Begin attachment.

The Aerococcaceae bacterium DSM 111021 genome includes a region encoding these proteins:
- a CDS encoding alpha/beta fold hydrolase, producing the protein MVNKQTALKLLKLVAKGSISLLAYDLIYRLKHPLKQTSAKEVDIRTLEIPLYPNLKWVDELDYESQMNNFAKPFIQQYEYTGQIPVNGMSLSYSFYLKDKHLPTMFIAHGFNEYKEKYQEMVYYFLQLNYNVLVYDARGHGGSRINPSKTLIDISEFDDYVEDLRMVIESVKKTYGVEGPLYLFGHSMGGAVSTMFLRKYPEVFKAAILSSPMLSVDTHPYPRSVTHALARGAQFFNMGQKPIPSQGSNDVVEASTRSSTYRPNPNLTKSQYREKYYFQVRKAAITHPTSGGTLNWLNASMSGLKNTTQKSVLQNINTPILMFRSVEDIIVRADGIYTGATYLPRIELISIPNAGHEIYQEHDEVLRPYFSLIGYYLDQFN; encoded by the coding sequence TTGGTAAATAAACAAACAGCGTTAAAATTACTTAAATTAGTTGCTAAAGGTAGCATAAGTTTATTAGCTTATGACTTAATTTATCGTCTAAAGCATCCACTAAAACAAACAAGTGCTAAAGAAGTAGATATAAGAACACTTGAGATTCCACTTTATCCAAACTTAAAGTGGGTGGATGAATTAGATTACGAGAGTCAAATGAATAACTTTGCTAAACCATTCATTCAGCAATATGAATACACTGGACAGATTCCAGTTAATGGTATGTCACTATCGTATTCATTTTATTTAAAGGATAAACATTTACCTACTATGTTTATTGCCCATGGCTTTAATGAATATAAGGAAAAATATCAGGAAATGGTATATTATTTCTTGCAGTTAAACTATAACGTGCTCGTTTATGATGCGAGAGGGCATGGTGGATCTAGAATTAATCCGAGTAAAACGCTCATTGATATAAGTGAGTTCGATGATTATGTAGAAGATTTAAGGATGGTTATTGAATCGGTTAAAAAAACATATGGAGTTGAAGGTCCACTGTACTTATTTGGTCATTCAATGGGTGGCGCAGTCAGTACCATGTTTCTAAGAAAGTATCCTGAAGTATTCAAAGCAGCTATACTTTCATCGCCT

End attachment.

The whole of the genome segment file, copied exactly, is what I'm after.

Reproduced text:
The Aerococcaceae bacterium DSM 111021 genome includes a region encoding these proteins:
- a CDS encoding alpha/beta fold hydrolase, producing the protein MVNKQTALKLLKLVAKGSISLLAYDLIYRLKHPLKQTSAKEVDIRTLEIPLYPNLKWVDELDYESQMNNFAKPFIQQYEYTGQIPVNGMSLSYSFYLKDKHLPTMFIAHGFNEYKEKYQEMVYYFLQLNYNVLVYDARGHGGSRINPSKTLIDISEFDDYVEDLRMVIESVKKTYGVEGPLYLFGHSMGGAVSTMFLRKYPEVFKAAILSSPMLSVDTHPYPRSVTHALARGAQFFNMGQKPIPSQGSNDVVEASTRSSTYRPNPNLTKSQYREKYYFQVRKAAITHPTSGGTLNWLNASMSGLKNTTQKSVLQNINTPILMFRSVEDIIVRADGIYTGATYLPRIELISIPNAGHEIYQEHDEVLRPYFSLIGYYLDQFN; encoded by the coding sequence TTGGTAAATAAACAAACAGCGTTAAAATTACTTAAATTAGTTGCTAAAGGTAGCATAAGTTTATTAGCTTATGACTTAATTTATCGTCTAAAGCATCCACTAAAACAAACAAGTGCTAAAGAAGTAGATATAAGAACACTTGAGATTCCACTTTATCCAAACTTAAAGTGGGTGGATGAATTAGATTACGAGAGTCAAATGAATAACTTTGCTAAACCATTCATTCAGCAATATGAATACACTGGACAGATTCCAGTTAATGGTATGTCACTATCGTATTCATTTTATTTAAAGGATAAACATTTACCTACTATGTTTATTGCCCATGGCTTTAATGAATATAAGGAAAAATATCAGGAAATGGTATATTATTTCTTGCAGTTAAACTATAACGTGCTCGTTTATGATGCGAGAGGGCATGGTGGATCTAGAATTAATCCGAGTAAAACGCTCATTGATATAAGTGAGTTCGATGATTATGTAGAAGATTTAAGGATGGTTATTGAATCGGTTAAAAAAACATATGGAGTTGAAGGTCCACTGTACTTATTTGGTCATTCAATGGGTGGCGCAGTCAGTACCATGTTTCTAAGAAAGTATCCTGAAGTATTCAAAGCAGCTATACTTTCATCGCCT